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If you're reading this article, I'm assuming it's because you aren't satisfied with the photos that you take.
That doesn't mean that you have to take terrible pictures, either.
What makes the great photographers great is that they never settle and are constantly in pursuit of ways to improve their images.
That should be true for all of us, whether you've just picked up a camera or you're a decades-long photography veteran.
In the video above, Peter McKinnon hits on this very subject of why you aren't taking better photos.
The purpose of his video is to shed light on some things that might be holding you back as a photographer and to challenge you to think about how you go about the business of taking pictures so that you can improve.
For quick reference, I've outlined a few of Peter's top tips for how to be a better photographer below.
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How to Be a Better Photographer: Be Careful With Social Media
As Peter points out in the video, social media can be a great medium for photographers.
Not only does it allow you to share your work quickly and easily, but it also allows you to connect with other photographers with whom you might not otherwise connect.
Social media gives photographers an easy way to join communities, get feedback on their work, and learn from other photographers as well.
Of course, one of the downsides with social media is that it's easy to look at other people's photos and start to feel inadequate about what you're doing.
What's more, there's a lot of negativity on social media that can easily get you down about the quality of the images you create.
The solution to these problems is to simply unplug for a bit. Stop worrying about what other people are doing, how your photos compare to the work of others, and what others are saying about your images, and just go shoot.
The more time you spend taking photos, the better your photos will become!
Tips for Taking Pictures: Don't Take Advantage of Digital
I think most of us would agree that digital photography has changed the medium for the better in many ways.
Not only is digital more convenient, it's also opened the doors of photography to many, many more people, and that's a good thing!
But the problem with digital photography is that it's too easy to take advantage of.
As Peter notes, sometimes photographers can get lazy because they know that if their photo isn't that great that they can delete it and fire off a dozen more shots in quick order.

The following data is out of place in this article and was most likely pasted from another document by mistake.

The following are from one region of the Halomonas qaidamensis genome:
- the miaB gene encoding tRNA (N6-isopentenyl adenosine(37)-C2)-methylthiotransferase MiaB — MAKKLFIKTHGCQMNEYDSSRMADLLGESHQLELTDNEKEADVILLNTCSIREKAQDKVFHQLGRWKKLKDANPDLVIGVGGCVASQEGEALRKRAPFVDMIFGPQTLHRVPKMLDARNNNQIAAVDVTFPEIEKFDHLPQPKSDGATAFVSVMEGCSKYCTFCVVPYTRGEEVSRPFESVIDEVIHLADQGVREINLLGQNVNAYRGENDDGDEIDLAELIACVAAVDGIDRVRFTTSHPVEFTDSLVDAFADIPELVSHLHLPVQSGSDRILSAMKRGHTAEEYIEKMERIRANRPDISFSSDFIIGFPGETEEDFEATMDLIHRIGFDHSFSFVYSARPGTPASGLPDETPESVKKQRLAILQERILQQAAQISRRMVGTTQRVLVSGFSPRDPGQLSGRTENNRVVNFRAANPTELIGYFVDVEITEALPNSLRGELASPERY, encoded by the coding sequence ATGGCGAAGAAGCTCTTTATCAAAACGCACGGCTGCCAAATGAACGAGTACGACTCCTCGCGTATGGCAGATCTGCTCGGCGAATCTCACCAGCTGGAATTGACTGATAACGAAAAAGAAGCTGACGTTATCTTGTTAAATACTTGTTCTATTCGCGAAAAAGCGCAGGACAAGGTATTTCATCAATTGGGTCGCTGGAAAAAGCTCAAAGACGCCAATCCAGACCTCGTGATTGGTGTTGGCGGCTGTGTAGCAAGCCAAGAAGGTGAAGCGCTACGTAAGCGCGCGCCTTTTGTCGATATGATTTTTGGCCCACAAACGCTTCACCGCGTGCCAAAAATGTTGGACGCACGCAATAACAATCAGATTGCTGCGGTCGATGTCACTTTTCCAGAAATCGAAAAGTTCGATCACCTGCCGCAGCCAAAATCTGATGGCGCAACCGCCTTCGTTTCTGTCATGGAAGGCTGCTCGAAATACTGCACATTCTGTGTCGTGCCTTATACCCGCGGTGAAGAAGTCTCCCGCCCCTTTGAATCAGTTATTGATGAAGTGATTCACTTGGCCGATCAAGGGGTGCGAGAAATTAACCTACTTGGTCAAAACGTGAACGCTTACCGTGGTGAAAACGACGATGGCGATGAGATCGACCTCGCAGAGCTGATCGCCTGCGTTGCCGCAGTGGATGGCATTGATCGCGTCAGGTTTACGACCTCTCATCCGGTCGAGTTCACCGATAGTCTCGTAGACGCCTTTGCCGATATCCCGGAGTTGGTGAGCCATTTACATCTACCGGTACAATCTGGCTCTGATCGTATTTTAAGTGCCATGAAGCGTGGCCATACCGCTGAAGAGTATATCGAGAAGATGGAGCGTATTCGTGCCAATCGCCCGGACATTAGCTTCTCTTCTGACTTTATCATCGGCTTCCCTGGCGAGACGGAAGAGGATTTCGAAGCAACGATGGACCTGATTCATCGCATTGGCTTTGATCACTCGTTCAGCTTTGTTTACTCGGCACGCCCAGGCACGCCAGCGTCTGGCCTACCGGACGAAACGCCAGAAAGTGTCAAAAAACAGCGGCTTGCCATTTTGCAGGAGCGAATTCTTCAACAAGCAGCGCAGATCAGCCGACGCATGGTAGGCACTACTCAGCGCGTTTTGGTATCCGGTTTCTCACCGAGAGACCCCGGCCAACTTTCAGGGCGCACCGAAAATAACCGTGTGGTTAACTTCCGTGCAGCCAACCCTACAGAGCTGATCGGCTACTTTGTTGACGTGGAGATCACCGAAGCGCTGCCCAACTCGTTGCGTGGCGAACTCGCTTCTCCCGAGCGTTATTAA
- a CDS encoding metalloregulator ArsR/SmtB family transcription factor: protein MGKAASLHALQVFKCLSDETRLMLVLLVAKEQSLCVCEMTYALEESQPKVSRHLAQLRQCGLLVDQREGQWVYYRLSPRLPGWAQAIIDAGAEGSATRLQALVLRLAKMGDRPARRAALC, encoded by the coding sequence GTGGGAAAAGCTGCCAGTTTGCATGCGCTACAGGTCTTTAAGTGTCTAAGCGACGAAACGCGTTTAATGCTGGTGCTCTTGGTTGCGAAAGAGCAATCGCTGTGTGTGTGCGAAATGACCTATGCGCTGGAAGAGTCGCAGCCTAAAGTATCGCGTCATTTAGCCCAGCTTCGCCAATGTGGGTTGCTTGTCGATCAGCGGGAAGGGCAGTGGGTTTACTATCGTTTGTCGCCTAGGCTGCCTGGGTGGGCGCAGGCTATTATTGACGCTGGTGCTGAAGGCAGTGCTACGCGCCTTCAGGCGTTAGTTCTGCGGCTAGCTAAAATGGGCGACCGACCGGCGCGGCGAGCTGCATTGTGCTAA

The problem with relying on the convenience of digital is that it can take away the thinking part of photography to some degree.
That is, with film, you were forced to slow things down and really think about what you were doing because you only had a certain number of frames with which to work.
If you want to learn how to take good photos, try limiting yourself to how many shots you can take.
With just 24 frames, for example, see what you can do when photographing a landscape or taking a portrait. It might sound strange to limit yourself to make yourself a better photographer, but you'll find that it will actually have a distinct impact on how you work and on the quality of your photos, too.
Editor's Tip: As you gain photography skills, you might outgrow the gear you currently have. Upgrade your kit by selling or trading in your old gear. Find out how.
How to Take Good Photos: Get Out of Your Comfort Zone
Another reason why some photographers plateau and become dissatisfied with their images is because they get stuck in a rut.
I'm certainly an example of that because in years past I only took photos of landscapes.
I love landscapes, and there's certainly no problem with having a niche in which you specialize, but if you never try to take other types of photos, you can begin to lose your creative edge.
To resolve this issue, spend some time out of your comfort zone and photographing things that you normally wouldn't photograph.
If you take mostly landscape photos, try macro photography. If you specialize in street photography, try bird photography. You get the point...
Trying new things will help you develop your creative eye, and you can use that added creativity for taking better pictures all the way around.